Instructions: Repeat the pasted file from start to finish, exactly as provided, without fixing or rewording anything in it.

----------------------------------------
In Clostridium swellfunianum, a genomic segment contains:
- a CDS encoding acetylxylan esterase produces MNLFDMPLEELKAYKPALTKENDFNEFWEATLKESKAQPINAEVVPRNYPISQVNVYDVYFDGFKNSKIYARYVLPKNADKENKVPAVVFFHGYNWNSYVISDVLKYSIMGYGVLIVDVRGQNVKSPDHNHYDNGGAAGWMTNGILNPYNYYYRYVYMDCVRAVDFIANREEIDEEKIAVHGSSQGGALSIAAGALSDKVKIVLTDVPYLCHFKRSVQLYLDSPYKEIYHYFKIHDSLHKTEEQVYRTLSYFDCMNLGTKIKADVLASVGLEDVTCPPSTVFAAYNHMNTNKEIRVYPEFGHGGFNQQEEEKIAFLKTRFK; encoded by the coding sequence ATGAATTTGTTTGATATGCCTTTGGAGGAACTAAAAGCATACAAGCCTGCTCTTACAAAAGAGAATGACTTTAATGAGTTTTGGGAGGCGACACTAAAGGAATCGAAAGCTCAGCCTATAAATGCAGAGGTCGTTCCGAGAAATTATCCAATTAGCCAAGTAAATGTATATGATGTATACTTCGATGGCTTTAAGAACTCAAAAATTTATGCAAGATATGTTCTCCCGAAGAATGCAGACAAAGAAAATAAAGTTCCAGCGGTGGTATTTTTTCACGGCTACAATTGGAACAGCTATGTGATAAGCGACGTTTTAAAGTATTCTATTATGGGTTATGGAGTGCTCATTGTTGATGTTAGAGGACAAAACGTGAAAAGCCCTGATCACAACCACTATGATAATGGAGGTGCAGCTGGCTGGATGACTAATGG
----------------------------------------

In Clostridium swellfunianum, a genomic segment contains:
- a CDS encoding acetylxylan esterase produces MNLFDMPLEELKAYKPALTKENDFNEFWEATLKESKAQPINAEVVPRNYPISQVNVYDVYFDGFKNSKIYARYVLPKNADKENKVPAVVFFHGYNWNSYVISDVLKYSIMGYGVLIVDVRGQNVKSPDHNHYDNGGAAGWMTNGILNPYNYYYRYVYMDCVRAVDFIANREEIDEEKIAVHGSSQGGALSIAAGALSDKVKIVLTDVPYLCHFKRSVQLYLDSPYKEIYHYFKIHDSLHKTEEQVYRTLSYFDCMNLGTKIKADVLASVGLEDVTCPPSTVFAAYNHMNTNKEIRVYPEFGHGGFNQQEEEKIAFLKTRFK; encoded by the coding sequence ATGAATTTGTTTGATATGCCTTTGGAGGAACTAAAAGCATACAAGCCTGCTCTTACAAAAGAGAATGACTTTAATGAGTTTTGGGAGGCGACACTAAAGGAATCGAAAGCTCAGCCTATAAATGCAGAGGTCGTTCCGAGAAATTATCCAATTAGCCAAGTAAATGTATATGATGTATACTTCGATGGCTTTAAGAACTCAAAAATTTATGCAAGATATGTTCTCCCGAAGAATGCAGACAAAGAAAATAAAGTTCCAGCGGTGGTATTTTTTCACGGCTACAATTGGAACAGCTATGTGATAAGCGACGTTTTAAAGTATTCTATTATGGGTTATGGAGTGCTCATTGTTGATGTTAGAGGACAAAACGTGAAAAGCCCTGATCACAACCACTATGATAATGGAGGTGCAGCTGGCTGGATGACTAATGG